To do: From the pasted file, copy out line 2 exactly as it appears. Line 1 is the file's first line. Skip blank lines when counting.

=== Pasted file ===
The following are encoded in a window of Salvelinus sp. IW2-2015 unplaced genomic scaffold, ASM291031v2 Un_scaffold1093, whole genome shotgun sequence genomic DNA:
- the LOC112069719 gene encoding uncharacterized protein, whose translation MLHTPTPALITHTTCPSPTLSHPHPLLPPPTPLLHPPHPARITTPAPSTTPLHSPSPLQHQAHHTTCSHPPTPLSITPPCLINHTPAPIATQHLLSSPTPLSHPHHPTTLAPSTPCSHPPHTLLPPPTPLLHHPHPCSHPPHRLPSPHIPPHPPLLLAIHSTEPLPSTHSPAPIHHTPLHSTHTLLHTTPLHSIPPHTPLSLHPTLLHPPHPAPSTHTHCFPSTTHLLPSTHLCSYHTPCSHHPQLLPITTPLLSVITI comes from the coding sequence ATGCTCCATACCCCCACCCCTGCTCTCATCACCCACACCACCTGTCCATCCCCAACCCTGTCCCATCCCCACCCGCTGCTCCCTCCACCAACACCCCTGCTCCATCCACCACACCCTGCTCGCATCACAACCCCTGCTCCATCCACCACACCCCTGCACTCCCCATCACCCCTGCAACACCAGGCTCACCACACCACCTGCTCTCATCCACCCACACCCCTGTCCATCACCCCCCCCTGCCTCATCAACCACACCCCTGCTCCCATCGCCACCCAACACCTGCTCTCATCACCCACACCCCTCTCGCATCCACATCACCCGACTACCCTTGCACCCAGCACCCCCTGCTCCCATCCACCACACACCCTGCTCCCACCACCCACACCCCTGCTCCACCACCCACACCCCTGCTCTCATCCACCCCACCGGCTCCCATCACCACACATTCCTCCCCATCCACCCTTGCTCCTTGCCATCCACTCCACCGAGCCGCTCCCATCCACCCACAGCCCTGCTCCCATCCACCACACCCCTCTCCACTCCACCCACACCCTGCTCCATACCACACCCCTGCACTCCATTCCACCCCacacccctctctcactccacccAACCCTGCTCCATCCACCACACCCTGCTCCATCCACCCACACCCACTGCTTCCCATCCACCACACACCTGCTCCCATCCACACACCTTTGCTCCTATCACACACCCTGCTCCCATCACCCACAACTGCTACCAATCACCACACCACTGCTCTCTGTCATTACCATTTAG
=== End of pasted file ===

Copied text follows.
- the LOC112069719 gene encoding uncharacterized protein, whose translation MLHTPTPALITHTTCPSPTLSHPHPLLPPPTPLLHPPHPARITTPAPSTTPLHSPSPLQHQAHHTTCSHPPTPLSITPPCLINHTPAPIATQHLLSSPTPLSHPHHPTTLAPSTPCSHPPHTLLPPPTPLLHHPHPCSHPPHRLPSPHIPPHPPLLLAIHSTEPLPSTHSPAPIHHTPLHSTHTLLHTTPLHSIPPHTPLSLHPTLLHPPHPAPSTHTHCFPSTTHLLPSTHLCSYHTPCSHHPQLLPITTPLLSVITI comes from the coding sequence ATGCTCCATACCCCCACCCCTGCTCTCATCACCCACACCACCTGTCCATCCCCAACCCTGTCCCATCCCCACCCGCTGCTCCCTCCACCAACACCCCTGCTCCATCCACCACACCCTGCTCGCATCACAACCCCTGCTCCATCCACCACACCCCTGCACTCCCCATCACCCCTGCAACACCAGGCTCACCACACCACCTGCTCTCATCCACCCACACCCCTGTCCATCACCCCCCCCTGCCTCATCAACCACACCCCTGCTCCCATCGCCACCCAACACCTGCTCTCATCACCCACACCCCTCTCGCATCCACATCACCCGACTACCCTTGCACCCAGCACCCCCTGCTCCCATCCACCACACACCCTGCTCCCACCACCCACACCCCTGCTCCACCACCCACACCCCTGCTCTCATCCACCCCACCGGCTCCCATCACCACACATTCCTCCCCATCCACCCTTGCTCCTTGCCATCCACTCCACCGAGCCGCTCCCATCCACCCACAGCCCTGCTCCCATCCACCACACCCCTCTCCACTCCACCCACACCCTGCTCCATACCACACCCCTGCACTCCATTCCACCCCacacccctctctcactccacccAACCCTGCTCCATCCACCACACCCTGCTCCATCCACCCACACCCACTGCTTCCCATCCACCACACACCTGCTCCCATCCACACACCTTTGCTCCTATCACACACCCTGCTCCCATCACCCACAACTGCTACCAATCACCACACCACTGCTCTCTGTCATTACCATTTAG